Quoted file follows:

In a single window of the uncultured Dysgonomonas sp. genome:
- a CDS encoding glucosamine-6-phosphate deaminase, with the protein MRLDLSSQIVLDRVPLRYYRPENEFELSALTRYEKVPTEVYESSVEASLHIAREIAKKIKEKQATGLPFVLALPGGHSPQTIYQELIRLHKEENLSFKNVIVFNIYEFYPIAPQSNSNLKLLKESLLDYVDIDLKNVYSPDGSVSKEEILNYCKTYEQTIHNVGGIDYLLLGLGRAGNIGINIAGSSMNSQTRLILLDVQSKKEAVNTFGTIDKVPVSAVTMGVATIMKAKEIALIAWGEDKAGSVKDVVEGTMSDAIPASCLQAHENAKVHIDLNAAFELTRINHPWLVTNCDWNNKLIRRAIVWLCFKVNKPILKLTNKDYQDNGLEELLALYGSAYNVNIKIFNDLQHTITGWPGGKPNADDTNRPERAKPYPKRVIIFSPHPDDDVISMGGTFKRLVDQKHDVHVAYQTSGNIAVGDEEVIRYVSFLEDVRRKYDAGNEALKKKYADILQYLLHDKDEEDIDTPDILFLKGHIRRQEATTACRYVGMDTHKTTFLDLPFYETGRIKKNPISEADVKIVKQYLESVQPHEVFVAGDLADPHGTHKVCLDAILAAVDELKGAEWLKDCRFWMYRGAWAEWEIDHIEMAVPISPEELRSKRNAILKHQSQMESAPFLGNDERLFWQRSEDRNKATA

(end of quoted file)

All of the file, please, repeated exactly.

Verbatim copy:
In a single window of the uncultured Dysgonomonas sp. genome:
- a CDS encoding glucosamine-6-phosphate deaminase, with the protein MRLDLSSQIVLDRVPLRYYRPENEFELSALTRYEKVPTEVYESSVEASLHIAREIAKKIKEKQATGLPFVLALPGGHSPQTIYQELIRLHKEENLSFKNVIVFNIYEFYPIAPQSNSNLKLLKESLLDYVDIDLKNVYSPDGSVSKEEILNYCKTYEQTIHNVGGIDYLLLGLGRAGNIGINIAGSSMNSQTRLILLDVQSKKEAVNTFGTIDKVPVSAVTMGVATIMKAKEIALIAWGEDKAGSVKDVVEGTMSDAIPASCLQAHENAKVHIDLNAAFELTRINHPWLVTNCDWNNKLIRRAIVWLCFKVNKPILKLTNKDYQDNGLEELLALYGSAYNVNIKIFNDLQHTITGWPGGKPNADDTNRPERAKPYPKRVIIFSPHPDDDVISMGGTFKRLVDQKHDVHVAYQTSGNIAVGDEEVIRYVSFLEDVRRKYDAGNEALKKKYADILQYLLHDKDEEDIDTPDILFLKGHIRRQEATTACRYVGMDTHKTTFLDLPFYETGRIKKNPISEADVKIVKQYLESVQPHEVFVAGDLADPHGTHKVCLDAILAAVDELKGAEWLKDCRFWMYRGAWAEWEIDHIEMAVPISPEELRSKRNAILKHQSQMESAPFLGNDERLFWQRSEDRNKATA